Wednesday, May 21, 2014

We're Not Gonna Take It

She gave me a blank look. "What do you mean?"

"I mean, let's go put an end to it. Mage persecution? Not going to play along nicely. How about you?"

She took my hand. Who wouldn't? I'm fucking epic.



That's a snippet of Mage Assassin, the book I'm currently working on. The MC, Gari, is totally full of himself, but then it's kind of deserved, because he's just really cool. He's a mage with Bond tenancies. I love it.

You know what I don't love? False advertising. Especially by writers, who are supposed to communicate more clearly with those around them, at least in print (personally I suck at making points while talking). I recently joined a writing group on Meetup called "Not Your Mother's Writing Group," which advertises itself as being full of writers who don't go where many others have gone before, ignores polite conversation, etc.

That sounds great, right? I'm tired of going into writing groups only to be tasked with helping people tweak their bland, normal writing, their memoirs, their blogs. I got accepted into this one, and suddenly I can see their profiles, saying they're writing memoirs and blogs. The only person who seems to fit the name of the group is the founder, who's working on a book titled 'Diary of a Child Molester' (A title I really like. Heehee.)

Everyone's saying in the "What attracted you to this group" section, "I'm glad I found a place where I can get better without fear of harsh words" etc, which would be your mother's writing group, unless you think the difference is your mom's group doesn't help you get better.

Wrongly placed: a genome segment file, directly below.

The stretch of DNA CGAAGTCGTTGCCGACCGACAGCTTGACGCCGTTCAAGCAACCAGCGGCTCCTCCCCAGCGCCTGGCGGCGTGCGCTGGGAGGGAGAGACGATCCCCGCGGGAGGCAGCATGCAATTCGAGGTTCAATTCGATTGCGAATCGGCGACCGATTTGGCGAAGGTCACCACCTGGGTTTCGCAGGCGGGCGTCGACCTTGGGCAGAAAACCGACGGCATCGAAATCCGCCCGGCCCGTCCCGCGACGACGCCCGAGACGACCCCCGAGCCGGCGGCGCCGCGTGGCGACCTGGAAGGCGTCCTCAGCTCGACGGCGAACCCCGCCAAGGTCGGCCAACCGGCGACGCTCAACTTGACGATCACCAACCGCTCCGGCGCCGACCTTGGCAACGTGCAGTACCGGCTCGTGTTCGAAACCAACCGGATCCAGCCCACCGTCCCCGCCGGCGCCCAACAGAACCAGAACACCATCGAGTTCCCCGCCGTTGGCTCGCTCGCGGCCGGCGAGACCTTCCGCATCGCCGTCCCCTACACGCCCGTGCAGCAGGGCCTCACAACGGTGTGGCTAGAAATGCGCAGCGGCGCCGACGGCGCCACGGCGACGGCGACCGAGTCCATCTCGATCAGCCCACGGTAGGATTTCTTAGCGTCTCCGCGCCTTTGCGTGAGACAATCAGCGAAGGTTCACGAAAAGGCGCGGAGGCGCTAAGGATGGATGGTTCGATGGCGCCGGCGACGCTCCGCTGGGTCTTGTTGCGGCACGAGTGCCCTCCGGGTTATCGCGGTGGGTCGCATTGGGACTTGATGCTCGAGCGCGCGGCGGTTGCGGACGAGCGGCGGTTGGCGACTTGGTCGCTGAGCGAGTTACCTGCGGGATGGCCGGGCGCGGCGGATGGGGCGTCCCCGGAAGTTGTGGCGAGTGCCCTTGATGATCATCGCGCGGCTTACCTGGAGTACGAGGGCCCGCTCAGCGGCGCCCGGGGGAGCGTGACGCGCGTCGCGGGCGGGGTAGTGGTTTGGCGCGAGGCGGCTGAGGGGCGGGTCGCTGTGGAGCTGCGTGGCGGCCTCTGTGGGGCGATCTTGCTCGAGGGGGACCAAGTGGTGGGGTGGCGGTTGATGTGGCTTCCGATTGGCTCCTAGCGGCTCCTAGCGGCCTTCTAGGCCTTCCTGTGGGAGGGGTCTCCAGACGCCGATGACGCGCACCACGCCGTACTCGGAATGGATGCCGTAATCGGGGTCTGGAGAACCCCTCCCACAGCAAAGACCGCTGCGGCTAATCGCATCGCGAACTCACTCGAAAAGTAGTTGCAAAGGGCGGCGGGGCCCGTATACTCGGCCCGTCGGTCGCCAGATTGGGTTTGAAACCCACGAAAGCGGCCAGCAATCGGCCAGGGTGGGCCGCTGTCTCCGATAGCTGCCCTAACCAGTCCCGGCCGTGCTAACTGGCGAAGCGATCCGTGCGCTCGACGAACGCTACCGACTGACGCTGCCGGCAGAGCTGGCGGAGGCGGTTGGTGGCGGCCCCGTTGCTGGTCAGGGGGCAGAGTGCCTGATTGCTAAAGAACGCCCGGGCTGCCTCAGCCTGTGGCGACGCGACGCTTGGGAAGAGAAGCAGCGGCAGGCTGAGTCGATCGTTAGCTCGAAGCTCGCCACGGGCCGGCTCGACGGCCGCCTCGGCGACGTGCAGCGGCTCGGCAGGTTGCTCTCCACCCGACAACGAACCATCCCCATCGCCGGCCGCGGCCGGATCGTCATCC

If I had the money to host a Meetup group, it would be titled, "Fearless Fantasy Writers," and genre-bending would be encouraged, as well as not censoring things which could get your book banned. However, I don't, so I'll drop in and out of the endless line of bland writing groups that are just like a mother's might be, and keep writing this gritty, alternate-recent-history urban fantasy novel.



2 comments:

  1. You might be able to do it without money.

    I started a local critique group in my area without any cost, and I did it because the local guild's group wasn't good enough for what I wanted. Many of the local NaNoWriMo participants joined a facebook group, and then I posed the idea to the group, got a couple of interested people, and worked out the guidelines and expectations. We now run with 12 members, and genres are a mix of MG, YA, Horror, Romance, Fantasy, SciFi, Humor, and Literary. We meet at the library or sometimes at a hotel where one of the members works.

    We haven't had any blog posts or memoirs come through yet.

    Maybe you could do something similar?

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    Replies
    1. Ha, I forgot about facebook groups. I should look into doing that...

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